“We need diverse books. We need to make them, buy them, read them, review them, talk about them,” award-winning cartoonist Gene Luen Yang told GalleyCat in describing his support for a social media campaign to diversify the publishing world. “Our world is colorful, so our books should be too.” This summer, Yang teamed up with Sonny Liew to release a new graphic novel called “The Shadow Hero,” based on a character named the Green Turtle who was first introduced by in the 1940s by pioneering Chinese-American cartoonist Chu Hing. The Green Turtle has since been dubbed the first Asian-American superhero by fans and prompted colorful dedications from artists across the genre. “Shadow Hero” is Yang’s third book; his last one, 2011”s “Boxers and Saints” was nominated for a National Book Award. His “American Born Chinese” came out in 2006. Yang is one of a handful of working cartoonists whose work about identity has blown up in recent years. He suspects that at least part of the reason can be found in America’s changing racial demographics. “I think [identity] is something we all deal with now,” he told Colorlines over the phone. “I think that most of us have had some sort of experience when we’ve been some sort of minority for whatever reasons. It’s difficult to grow up now in a mono-ethnic culture. People are now realizing that identity is something you have to actively construct when you get older.”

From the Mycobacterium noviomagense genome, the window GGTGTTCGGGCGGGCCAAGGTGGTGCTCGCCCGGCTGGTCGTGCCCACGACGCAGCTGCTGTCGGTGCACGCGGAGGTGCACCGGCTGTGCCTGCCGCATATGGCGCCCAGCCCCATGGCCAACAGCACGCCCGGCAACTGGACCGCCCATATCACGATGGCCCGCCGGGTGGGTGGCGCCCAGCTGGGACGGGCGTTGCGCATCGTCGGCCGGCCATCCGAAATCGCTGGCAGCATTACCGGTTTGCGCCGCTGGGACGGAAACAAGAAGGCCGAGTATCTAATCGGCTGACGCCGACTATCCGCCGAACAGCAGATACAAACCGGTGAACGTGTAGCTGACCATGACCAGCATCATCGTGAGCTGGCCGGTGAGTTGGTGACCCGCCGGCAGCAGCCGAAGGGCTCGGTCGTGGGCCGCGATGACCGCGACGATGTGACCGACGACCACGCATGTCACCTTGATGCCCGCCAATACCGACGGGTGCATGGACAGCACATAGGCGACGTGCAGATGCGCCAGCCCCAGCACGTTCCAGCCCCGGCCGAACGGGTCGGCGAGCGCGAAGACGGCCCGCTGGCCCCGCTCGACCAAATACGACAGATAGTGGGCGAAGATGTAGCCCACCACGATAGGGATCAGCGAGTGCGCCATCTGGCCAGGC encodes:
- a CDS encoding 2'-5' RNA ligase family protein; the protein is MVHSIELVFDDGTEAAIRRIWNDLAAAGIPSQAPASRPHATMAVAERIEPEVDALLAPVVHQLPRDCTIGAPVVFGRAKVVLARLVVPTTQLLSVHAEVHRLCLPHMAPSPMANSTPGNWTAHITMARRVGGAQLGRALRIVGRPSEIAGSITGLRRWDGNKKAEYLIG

Outside of the heavily marketed superhero comics from Marvel and DC, graphic novels are, sadly, as bad in the diversity department as other sectors of the publishing industry. While people of color make up 30 percent of America’s population, only 10percent of children’s books — which categorizes graphic novels — contain multicultural content, according to an infographic from Lee and Lows. But, according to Yang, that’s quickly changing. “The kinds of stories that are being in told have grown by leaps and bounds since I was a kid growing up in the ’80s,” he says.Here are a handful of graphic novels that deal with some aspect of racial justice, whether it’s an individual identity or a community coming to terms with itself.